Missouri's defensive efforts received most of the attention after the Colorado win Saturday, and rightfully so. The Buffalo offense could only spin its wheels in the second half, unable to put a point on the board in seven possessions.
On the other side of the ball, it was hardly a dominating performance for the Missouri offense, but there were some highlights. Junior TB Damien Nash had another strong game, rumbling for over 100 yards and a touchdown. Junior QB Brad Smith went the second straight game without an interception after throwing a pair at Troy.
Perhaps the two biggest performances came from two of the biggest question marks coming into the season. Junior WR Sean Coffey, who showed flashes of brilliance but struggled with consistency the past few seasons, made an electrifying catch-and-run for a 51-yard touchdown early in the third quarter, while freshman TB Marcus Woods had a strong day operating in Nash's wake, recording 52 yards on 12 carries.
Coach Gary Pinkel had praise for both players Monday.
"(Woods) did some good things," Pinkel said. "I thought he ran a little tougher. That's all part of maturing...he did some good things with his quickness. Playing in the Big 12, the toughness of running is a huge factor. You have to be able to run physical."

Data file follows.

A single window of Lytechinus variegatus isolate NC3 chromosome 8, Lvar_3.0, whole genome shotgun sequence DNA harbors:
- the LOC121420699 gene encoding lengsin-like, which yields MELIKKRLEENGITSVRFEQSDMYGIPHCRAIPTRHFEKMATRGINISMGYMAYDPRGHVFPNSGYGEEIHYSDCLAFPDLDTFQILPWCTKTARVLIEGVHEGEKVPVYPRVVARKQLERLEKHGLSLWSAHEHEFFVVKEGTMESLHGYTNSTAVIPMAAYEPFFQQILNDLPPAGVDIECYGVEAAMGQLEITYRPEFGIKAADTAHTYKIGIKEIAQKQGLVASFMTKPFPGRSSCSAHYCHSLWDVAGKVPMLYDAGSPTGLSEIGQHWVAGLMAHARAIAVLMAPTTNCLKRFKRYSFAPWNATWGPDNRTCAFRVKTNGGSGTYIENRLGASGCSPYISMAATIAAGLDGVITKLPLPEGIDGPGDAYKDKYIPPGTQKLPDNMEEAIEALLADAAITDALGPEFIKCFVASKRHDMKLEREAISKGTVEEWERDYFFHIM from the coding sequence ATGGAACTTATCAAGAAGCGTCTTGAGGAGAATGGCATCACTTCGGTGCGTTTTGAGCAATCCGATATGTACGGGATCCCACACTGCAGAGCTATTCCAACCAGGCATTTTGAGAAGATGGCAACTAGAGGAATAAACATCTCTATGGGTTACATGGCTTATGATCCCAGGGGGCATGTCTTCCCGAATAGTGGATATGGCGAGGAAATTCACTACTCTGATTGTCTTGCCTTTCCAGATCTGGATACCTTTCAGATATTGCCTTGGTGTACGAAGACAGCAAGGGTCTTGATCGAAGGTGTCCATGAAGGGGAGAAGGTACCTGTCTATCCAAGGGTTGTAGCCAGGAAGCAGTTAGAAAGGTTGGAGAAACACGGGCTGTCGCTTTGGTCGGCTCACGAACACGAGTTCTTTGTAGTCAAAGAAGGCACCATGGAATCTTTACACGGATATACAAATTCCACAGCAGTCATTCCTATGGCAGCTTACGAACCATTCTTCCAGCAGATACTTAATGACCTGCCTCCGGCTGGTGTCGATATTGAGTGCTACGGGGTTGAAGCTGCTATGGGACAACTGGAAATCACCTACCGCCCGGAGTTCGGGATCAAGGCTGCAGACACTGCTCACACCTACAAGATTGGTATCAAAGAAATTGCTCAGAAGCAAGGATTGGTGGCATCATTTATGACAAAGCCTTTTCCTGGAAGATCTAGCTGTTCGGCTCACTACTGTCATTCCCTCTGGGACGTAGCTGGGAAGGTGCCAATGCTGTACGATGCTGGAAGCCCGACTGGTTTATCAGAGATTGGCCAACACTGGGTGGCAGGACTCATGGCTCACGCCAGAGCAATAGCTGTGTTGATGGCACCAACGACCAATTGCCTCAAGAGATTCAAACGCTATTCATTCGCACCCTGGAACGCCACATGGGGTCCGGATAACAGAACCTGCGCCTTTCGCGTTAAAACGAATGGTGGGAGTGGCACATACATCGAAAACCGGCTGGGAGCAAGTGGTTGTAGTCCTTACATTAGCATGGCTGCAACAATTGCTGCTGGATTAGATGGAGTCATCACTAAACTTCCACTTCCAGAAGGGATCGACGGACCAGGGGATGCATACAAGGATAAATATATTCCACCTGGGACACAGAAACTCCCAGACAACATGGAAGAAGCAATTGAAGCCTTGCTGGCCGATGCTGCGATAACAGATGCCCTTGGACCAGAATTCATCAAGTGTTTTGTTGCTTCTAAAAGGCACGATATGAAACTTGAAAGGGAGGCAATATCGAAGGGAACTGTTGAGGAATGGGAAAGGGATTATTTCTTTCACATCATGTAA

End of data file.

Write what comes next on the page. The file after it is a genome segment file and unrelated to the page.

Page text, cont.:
Last week, speculation ran wild that freshman Tony Temple had beaten out Woods in practice and would get some carries against the Buffaloes. That never happened; Woods said he heard the whispers, but took them as motivation instead of disappointment.
"The more competition you have, the harder all the personnel works," Woods said. "Everybody works hard and everybody wants to play."
After fumbling on his first collegiate snap--a mistake Woods said it took just hours to get over--he has been gaining momentum steadily. He has been streaky; he managed 65 yards in the season opener against Arkansas State but just seven the following week at Troy. He appears to be pulling it together now, a result Woods credits to improving his focus.
"I had to realize that, as a running back, you're gonna get the ball a lot, and when you get the ball, your job is to hold the ball--secure the ball--and get as many yards as possible," he said. "If you forget one of those factors, that's when you might start slipping up."
In the first quarter against the Buffaloes, Woods joined Nash in a two-back set for the first time this season. Pinkel hinted at the formation during the spring but has not shown much of it yet. For his part, Woods likes the look.
"It brings more attention on us instead of Brad Smith," he said. "I think we're more dangerous out of that, too."
Coffey, meanwhile, earned the ultimate compliment from Pinkel.
"He looks like Justin Gage in practice," he said Monday. "Justin Gage would catch everything, all the time."
Coffey has come close to that this season, tacking on another 58 yards on two catches Saturday. His progress has been slow, but the Tigers finally appear to have a game-breaking receiver, which they've missed since Gage departed after the 2002 season.